Peace Lily Lessons About Sensitivity & Resilience

When we came home from Texas after ten days away, I found Lily, my peace lily, drooping in her pot.

I had left her in a baking dish full of water and pulled back the window blinds so that she could enjoy the sunlight in our absence, but the pan was dry and, with the heat shut off, the temperature in our apartment had dropped far below her temperate preferences. The stalks of her leaves folded sharply downward so that she resembled a spindly, pale green, many-legged spider.

I resigned myself to this evidence that I had not inherited my mother and her father’s green thumbs. Barely past the two month mark, my goal of keeping a plant alive and healthy for six months seemed sadly done for. Nevertheless, I watered her and turned on the heat and angled a small humidifier toward her leaves. By the next morning, she was already starting to perk back up. Two days later, her leaves were once again standing tall, their dark green color betraying little sign of her brush with neglect.

Peace lilies are supposed to be hardy plants. That’s one of the reasons I chose that species to start my new adventures in plant care-taking. Watching Lily rapidly un-shrivel and bloom in the days following our return, I found myself in the odd position of envying a plant. I want her resilience for myself.

On Christmas day, I burst into tears for some completely minor reason, startling my dad who started lecturing me about overreacting until my explanation that I cry practically every week gave him pause.

“I didn’t know you were so sensitive,” he said. “You don’t usually cry when we see you.” This, despite the fact that I had also burst into tears the previous Christmas. In case you haven’t guessed, I’m not very good at holidays.

“I cry all the time,” I tried to explain to him. “I broke down sobbing when I heard that Australia had voted in favor of marriage equality, and I’ve never even been to Australia.”

“I guess we just don’t see you for a full week most of the time,” he decided and let the matter drop.

I’m sensitive. It’s true. I flinch at sounds that don’t even register for Lawrence — and he’s no aural lightweight, painstakingly normalizing the volumes of mix CD tracks with barely-detectable fraction-of-a-decibel adjustments. My sister can tell you about the ordeal of trying to get a pencil liner or a mascara wand or (Heaven forbid!) a pair of false lashes near my eyes: I twitch and blink uncontrollably, leaving everything smeared and askew. My sensitivity to flavors in foods has made me the pickiest eater I know. I’m pretty sure I have a reputation among even my close friends for being particular and easy to offend. And I cry all the time.

The worst part, though, is how long it takes me to bounce back after something goes wrong. The aftertaste of a tense exchange can linger for hours. Arguments (and I’m very argumentative!) can make me feel off kilter for days. So it was probably inevitable that my two-for-one New Year’s Day birthday was going to include an argument, followed by a jag of crying, followed by long, wobbly hours wondering how to recover.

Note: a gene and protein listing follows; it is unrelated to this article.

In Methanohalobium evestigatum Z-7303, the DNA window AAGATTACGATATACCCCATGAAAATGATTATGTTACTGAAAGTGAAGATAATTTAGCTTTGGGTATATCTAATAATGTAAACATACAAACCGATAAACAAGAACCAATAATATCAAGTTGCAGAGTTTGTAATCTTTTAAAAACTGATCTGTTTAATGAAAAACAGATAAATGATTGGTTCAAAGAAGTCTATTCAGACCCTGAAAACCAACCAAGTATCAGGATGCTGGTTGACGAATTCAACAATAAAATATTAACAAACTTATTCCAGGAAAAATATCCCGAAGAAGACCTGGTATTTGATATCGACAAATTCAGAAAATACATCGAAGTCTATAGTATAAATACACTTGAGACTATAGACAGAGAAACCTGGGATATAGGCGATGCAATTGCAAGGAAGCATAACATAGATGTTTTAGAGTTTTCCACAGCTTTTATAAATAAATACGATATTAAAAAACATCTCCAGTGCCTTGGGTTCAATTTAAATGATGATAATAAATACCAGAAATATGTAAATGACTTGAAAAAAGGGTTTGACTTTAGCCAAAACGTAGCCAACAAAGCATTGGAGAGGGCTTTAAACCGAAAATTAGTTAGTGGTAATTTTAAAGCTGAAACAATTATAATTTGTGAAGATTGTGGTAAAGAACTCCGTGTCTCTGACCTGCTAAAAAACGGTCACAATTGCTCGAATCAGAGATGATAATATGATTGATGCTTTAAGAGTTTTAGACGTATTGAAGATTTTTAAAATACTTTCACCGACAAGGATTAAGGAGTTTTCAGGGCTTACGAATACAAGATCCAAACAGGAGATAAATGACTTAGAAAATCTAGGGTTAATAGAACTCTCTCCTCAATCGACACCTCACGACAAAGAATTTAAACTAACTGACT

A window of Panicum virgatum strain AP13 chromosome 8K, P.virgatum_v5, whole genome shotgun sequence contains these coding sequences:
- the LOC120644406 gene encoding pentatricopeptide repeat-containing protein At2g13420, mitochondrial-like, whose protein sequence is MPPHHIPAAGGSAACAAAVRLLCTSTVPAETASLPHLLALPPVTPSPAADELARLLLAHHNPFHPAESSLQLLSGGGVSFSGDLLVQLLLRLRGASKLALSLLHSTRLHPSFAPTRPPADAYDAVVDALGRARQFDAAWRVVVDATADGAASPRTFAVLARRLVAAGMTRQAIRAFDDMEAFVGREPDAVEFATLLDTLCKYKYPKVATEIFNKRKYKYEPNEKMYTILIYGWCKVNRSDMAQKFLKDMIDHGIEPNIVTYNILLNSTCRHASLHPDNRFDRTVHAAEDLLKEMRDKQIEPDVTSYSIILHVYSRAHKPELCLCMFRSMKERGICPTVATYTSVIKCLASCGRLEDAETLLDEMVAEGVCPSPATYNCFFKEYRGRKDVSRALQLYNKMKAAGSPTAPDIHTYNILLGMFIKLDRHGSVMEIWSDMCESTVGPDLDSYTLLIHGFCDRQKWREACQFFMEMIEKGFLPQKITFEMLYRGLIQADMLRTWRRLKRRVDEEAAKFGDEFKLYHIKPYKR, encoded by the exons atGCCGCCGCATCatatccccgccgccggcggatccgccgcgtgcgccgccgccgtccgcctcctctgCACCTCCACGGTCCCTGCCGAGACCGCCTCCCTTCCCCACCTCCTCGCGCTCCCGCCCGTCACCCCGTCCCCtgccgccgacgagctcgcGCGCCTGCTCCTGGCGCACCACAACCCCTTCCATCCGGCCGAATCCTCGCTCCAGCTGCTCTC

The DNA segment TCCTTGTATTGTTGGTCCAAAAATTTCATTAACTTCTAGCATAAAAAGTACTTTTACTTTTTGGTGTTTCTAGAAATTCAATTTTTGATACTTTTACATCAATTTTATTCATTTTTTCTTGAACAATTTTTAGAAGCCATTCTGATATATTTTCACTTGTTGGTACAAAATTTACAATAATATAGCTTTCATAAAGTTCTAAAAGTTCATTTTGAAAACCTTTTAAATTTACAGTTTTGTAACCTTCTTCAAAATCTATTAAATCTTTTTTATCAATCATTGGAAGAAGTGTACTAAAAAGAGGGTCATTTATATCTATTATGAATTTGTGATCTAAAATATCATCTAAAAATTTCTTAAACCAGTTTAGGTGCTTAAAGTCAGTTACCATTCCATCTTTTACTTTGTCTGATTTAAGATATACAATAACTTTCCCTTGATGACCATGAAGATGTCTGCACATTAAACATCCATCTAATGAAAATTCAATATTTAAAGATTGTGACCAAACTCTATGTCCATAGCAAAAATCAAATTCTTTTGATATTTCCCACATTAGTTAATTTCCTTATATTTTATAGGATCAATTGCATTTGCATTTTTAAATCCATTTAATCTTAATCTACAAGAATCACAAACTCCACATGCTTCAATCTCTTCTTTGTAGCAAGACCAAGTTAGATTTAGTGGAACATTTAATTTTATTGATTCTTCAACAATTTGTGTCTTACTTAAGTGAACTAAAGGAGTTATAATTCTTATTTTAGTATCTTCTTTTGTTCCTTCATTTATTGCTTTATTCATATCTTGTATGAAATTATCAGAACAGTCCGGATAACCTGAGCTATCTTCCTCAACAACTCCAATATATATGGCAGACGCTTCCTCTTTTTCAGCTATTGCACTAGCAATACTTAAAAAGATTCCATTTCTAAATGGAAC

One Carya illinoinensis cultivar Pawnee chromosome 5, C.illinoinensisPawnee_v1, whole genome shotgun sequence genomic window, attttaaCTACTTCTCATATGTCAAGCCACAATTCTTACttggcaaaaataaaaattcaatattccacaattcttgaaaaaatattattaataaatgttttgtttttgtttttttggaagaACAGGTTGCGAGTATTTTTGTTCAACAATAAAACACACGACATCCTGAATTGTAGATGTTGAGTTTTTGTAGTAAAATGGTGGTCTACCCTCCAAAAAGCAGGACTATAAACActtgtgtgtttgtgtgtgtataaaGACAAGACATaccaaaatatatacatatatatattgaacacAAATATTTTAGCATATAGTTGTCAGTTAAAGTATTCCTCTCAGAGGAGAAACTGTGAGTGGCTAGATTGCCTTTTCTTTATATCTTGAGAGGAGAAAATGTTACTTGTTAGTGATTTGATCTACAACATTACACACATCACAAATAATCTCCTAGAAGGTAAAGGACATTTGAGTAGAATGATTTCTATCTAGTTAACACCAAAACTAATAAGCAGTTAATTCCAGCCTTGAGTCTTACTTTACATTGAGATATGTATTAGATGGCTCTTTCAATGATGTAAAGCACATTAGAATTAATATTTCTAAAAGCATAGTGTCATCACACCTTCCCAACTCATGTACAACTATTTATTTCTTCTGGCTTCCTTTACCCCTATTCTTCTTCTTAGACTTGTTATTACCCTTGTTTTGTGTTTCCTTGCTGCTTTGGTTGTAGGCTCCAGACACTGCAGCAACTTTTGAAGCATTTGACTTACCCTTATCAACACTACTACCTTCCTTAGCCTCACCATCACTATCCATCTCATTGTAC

Finally, around eight or nine at night, I said to Lawrence, “Let’s just start over.” I know this sounds ridiculous, but I pretended it was morning, and I pretended to wake up to a fresh new birthday with no mistakes in it yet (to paraphrase my favorite literary heroine). I took a shower and got dressed, and we watched a movie and had cake, and by then night and morning were blurring back together. But still we had somehow managed to rescue this small sliver of cheer from an otherwise dreary day.

I’m sensitive. It’s true. But maybe my sensitivity is also the fuel for my imagination, which might be my richest tool for cultivating resilience. My plant needs light and water and warmth, and my soul needs the ability to imagine better, to imagine a reason worth striving and falling short and striving again. I hope each next age can bring me closer to that.


My Christmas Tradition

I’ve been celebrating Christmas for as long as I’ve lived in America, more than a quarter century, but I only have one Christmas tradition.

My family usually gets together around the holidays, but sometimes it’s for Christmas day, and sometimes it’s not until New Year’s, and sometimes it doesn’t happen at all. We exchange presents in some fashion most years, but the process is always a bit uncertain, lacking both guidelines and routine. One year we might gather under the tree Christmas morning to tear apart wrapping paper, and another year, I might have Amazon ship my folks a box in early December. We used to set up and decorate a tree every year, but that custom grew more sporadic after the cat knocked down the Christmas tree so many times its stand broke. Even after the cat got too old to jump up the tree and eventually died, we started being away from home for the holidays more, and setting up a tree felt less worthwhile. Three years ago, Lawrence and I bought a little artificial Christmas tree for our living room, and we haven’t taken it down since, but that’s long lost the luster of tradition and probably better qualifies as background decor these days. For a few years past our breakup, I tried to keep alive the breakfast tradition I had learned with my ex-boyfriend’s family — cinnamon scones and scrambled eggs and bacon — but eventually that, too, faded into obscurity.

But planning a wedding this past year meant that I spent a lot of time holding traditions — bridal showers, bachelorette parties, cocktail hours — up to the light, examining them, and deciding whether they were right for me. In many cases (including all the aforementioned ones), they weren’t, so we skipped them. So maybe it’s not surprising that now, as Lawrence and I lay the foundations of our own family, I find myself turning that same scrutiny to Christmas. I want to apply that same care and thoughtfulness to the rituals of Christmas, elevating those that genuinely resonate with or hold meaning for me and discarding those that don’t.